A disaffected civil servant in late middle-age (Takashi Shimura) learns that he has terminal cancer and a few months left to live. After the initial shock and panic wears off, he sets out in a last-ditch attempt to find a proper purpose and meaning to his life.
Ikiru is Akira Kurosawa’s 13th feature film as director, and was his first film after his disastrous experience making The Idiot – which his studio sliced down in post-production and arguably badly weakened in the process. I have no idea if the bruising gauntlet had to run with The Idiot affected his ability to direct Ikiru, but it strikes me as a fairly messy and inconsistent film – and a fair drop down in quality from his widely regarded classics Rashomon and Stray Dog.
There are tonal problems with the film, which swings from bleak satire to uplifting melodrama and back to satire. It is very possible that these shifts in tone were wholly intentional; if so, they strike me as a failed experiment. By trying to make two sorts of film in one there is an extent to which Kurosawa fails to deliver with both. General critical opinion seems to disagree with me entirely, as Ikiru is regularly held up as the ‘lost classic’ of Kurosawa’s career. Personally – and in the end all film reviews are personal ones – Ikiru simply failed to fully impress me. Kurosawa had done better, and would go on to do much better, in the future.
It is worth noting the large number of things in Ikiru that do work. In the lead role of Watanabe, Takashi Shimura gives one of his best-ever performances. Watanabe is a tired and listless man, meek in temperament and terrified of conflict. When he learns he has terminal cancer he desperately wants to live his life more fully in the time that he has left, however he is too afraid and depressed to actually do it. He tries and fails to tell his insensitive, money-hungry son that he is ill. He tries to go out and spend all of his money on drink and women but fails at that too. It is only when he decides to force the construction of a public children’s park through city hall that he gets enough drive and dogged persistence to make a difference and make his life worth something. Even then he does it in the most awkward and stumbling manner possible.
The film also does an excellent job of satirising Japanese bureaucracy, which is slow, inefficient and Kafka-esque. An early sequence sees a group of women demanding a broken sewer be repaired get fobbed off from one department of the city council to another, until they finally wind up back where they started. This sequence is quickly followed by Watanabe’s diagnosis with stomach cancer. A fellow patient in the waiting room warns him that if he has cancer he will be told he has an ulcer so as not to panic him. This is exactly what happens, and Kurosawa captures Watanabe’s badly hidden reaction perfectly. When he stumbles out into the street, everything has an eerie quiet – until Watanabe accidentally walks in front of an approaching car, and suddenly the noise of the city roars back into the film.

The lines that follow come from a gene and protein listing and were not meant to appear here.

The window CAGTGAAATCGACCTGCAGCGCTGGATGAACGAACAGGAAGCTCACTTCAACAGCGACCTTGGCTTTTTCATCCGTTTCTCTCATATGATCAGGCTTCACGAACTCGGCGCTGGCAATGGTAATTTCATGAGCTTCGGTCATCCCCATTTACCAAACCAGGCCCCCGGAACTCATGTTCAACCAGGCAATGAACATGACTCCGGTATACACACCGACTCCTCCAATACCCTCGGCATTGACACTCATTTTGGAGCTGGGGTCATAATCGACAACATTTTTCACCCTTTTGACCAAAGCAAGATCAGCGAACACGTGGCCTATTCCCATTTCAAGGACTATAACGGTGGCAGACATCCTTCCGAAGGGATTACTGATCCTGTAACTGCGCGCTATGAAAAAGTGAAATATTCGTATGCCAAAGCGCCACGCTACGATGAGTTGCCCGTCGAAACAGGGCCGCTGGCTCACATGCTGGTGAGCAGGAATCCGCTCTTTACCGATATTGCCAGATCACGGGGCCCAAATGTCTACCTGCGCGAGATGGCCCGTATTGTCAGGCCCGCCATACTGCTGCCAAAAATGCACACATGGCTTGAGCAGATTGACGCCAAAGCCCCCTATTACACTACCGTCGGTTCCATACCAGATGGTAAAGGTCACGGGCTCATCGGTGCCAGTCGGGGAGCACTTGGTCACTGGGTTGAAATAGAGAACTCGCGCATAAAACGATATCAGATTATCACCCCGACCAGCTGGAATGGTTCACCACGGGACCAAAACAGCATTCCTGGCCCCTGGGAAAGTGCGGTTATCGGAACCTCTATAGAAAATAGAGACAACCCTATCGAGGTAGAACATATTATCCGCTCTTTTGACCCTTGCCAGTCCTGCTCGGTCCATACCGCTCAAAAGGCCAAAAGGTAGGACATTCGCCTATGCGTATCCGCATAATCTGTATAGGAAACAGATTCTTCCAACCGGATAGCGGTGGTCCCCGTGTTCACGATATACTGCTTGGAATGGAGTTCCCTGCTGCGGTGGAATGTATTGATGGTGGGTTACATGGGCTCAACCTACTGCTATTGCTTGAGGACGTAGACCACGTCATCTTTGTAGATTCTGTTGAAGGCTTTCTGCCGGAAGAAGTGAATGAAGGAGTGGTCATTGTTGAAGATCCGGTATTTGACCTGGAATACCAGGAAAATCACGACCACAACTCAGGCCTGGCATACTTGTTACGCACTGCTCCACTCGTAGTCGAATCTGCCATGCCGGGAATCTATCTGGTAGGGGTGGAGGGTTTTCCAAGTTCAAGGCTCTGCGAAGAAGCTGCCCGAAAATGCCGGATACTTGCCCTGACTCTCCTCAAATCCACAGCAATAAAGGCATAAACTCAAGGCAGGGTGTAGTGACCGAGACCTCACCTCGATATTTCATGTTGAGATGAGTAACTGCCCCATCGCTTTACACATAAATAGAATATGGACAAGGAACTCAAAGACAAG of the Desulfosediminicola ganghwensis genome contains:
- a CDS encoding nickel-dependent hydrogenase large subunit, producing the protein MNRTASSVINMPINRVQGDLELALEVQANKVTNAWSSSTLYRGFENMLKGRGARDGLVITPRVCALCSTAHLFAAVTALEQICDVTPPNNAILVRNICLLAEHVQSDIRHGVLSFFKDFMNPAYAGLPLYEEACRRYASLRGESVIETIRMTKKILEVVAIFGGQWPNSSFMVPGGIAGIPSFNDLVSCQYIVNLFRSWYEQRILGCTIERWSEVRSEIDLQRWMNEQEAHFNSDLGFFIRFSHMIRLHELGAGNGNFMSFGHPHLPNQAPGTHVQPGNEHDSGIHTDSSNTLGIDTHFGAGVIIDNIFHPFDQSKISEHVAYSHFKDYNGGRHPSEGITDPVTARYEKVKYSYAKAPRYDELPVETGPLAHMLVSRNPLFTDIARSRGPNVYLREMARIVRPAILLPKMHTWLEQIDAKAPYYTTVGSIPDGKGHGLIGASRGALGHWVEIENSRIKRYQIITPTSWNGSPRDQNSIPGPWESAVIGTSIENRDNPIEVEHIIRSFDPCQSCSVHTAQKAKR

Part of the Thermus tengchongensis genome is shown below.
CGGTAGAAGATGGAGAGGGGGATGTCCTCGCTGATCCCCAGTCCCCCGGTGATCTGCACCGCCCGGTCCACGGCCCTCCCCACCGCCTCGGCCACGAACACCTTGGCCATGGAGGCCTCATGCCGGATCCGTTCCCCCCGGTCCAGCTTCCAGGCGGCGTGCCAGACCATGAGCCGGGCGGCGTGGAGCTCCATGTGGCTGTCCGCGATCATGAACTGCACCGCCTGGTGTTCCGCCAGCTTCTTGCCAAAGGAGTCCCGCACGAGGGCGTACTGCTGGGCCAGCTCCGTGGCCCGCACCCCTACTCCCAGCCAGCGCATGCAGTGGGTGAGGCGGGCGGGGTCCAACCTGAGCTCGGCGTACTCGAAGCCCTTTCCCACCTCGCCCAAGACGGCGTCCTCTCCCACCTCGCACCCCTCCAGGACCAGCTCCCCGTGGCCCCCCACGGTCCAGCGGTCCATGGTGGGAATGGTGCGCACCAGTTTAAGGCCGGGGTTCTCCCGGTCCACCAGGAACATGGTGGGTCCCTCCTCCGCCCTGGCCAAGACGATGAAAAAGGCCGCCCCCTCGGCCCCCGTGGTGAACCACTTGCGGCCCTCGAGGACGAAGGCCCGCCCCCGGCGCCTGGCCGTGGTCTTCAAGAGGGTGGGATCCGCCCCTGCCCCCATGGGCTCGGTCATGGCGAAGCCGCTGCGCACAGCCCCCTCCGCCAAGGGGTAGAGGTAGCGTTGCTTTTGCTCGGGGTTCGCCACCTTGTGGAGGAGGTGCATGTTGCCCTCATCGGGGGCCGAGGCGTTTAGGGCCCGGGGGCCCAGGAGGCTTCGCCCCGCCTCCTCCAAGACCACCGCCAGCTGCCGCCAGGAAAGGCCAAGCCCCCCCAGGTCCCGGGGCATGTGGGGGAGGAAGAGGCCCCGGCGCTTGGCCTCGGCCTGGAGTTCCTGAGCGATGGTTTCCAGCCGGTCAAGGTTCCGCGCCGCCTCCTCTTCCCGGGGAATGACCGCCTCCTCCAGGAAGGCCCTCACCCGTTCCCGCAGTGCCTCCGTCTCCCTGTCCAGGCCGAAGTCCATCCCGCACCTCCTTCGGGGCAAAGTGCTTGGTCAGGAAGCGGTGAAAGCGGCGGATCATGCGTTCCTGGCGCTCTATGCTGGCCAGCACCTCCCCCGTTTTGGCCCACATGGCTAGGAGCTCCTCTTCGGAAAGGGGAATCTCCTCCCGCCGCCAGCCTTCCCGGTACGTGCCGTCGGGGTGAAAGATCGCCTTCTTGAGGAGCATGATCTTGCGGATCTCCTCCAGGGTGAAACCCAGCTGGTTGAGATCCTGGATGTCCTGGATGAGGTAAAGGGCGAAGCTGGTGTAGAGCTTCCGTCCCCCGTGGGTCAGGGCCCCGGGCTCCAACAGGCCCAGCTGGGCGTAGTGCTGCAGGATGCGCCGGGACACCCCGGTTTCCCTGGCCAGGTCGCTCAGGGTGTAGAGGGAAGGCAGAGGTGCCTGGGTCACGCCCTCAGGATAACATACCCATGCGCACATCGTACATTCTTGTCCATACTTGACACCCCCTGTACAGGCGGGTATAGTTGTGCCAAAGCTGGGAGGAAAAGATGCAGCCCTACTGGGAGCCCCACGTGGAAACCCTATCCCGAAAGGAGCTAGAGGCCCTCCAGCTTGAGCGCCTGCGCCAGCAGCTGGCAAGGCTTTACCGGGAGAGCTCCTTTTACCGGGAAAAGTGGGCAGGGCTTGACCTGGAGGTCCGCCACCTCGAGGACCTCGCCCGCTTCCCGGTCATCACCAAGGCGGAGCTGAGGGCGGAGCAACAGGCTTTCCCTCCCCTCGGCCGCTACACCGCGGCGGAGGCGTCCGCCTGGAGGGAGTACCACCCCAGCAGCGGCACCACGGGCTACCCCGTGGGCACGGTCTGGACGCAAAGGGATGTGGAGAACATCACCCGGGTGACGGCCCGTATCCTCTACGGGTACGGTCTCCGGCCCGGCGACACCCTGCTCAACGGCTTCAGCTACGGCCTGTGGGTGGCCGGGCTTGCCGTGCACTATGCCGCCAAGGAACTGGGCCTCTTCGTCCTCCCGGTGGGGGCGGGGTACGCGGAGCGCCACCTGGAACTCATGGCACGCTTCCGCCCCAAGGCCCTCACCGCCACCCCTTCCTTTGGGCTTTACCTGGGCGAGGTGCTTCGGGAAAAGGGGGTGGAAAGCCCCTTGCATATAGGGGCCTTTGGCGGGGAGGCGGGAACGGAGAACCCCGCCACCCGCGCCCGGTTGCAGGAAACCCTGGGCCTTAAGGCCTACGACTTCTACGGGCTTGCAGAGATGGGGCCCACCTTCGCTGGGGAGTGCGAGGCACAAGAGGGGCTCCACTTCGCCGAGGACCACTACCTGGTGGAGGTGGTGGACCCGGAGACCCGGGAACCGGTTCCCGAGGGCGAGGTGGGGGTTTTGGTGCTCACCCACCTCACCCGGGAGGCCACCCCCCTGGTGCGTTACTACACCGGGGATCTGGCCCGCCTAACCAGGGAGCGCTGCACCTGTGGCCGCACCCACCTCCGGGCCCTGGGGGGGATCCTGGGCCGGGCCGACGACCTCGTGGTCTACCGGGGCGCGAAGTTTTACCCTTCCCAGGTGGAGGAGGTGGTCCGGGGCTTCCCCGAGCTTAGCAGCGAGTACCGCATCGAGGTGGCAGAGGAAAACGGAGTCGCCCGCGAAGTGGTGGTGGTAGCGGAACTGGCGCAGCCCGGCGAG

From here, unfortunately, things all get rather simplistic and twee. There is blunt symbolism abound: Watanabe begins to shed his old fussy exterior, just as someone steals his hat – forcing him to buy a new hat for a new life. In a nightclub he sings a funeral dirge, stopping the dance floor in its tracks as he very obviously ends his own life. When he finally realises he will get a playground built with his remaining months, a party upstairs begins singing “Happy Birthday” to herald his inspiring rebirth.
Several of the characters in the middle section fail to convince, particularly Yunosuke Ito as an anonymous novelist who shows Watanabe the city night life. He is a crudely realised stereotype that weakens the movie with his presence.
Then, with 45 minutes left to go, the movie throws its audience a curveball by a narrator announcing that Watanabe is dead. We do not see him die. Instead we jump to his wake, where his son and daughter-in-law host his colleagues from City Hall as they eat and drink and pay their grudging respects. Debate begins to rage over whether Watanabe was responsible for the park getting built. It is clear from flashbacks that he was, but everybody else either wants to claim partial credit – such as the ambitious deputy mayor – or credit their superiors in the attempt to curry favour. By the end of the night the civil servants all devote themselves to doing more to get things done in government. At the first test, in one of the film’s final moments, they fail miserably.
It is this weird transition from satire to uplifting drama that I find Ikiru‘s most difficult aspect. The tonal shift, while bold, does not feel as if it works as well as it could. The film’s final message feels rather confused, both inspiring the viewer to make their lives worth living but seeming to also tell them not to bother. I came away from the film feeling rather dissatisfied, despite the numerous quality moments and performances scattered through the film.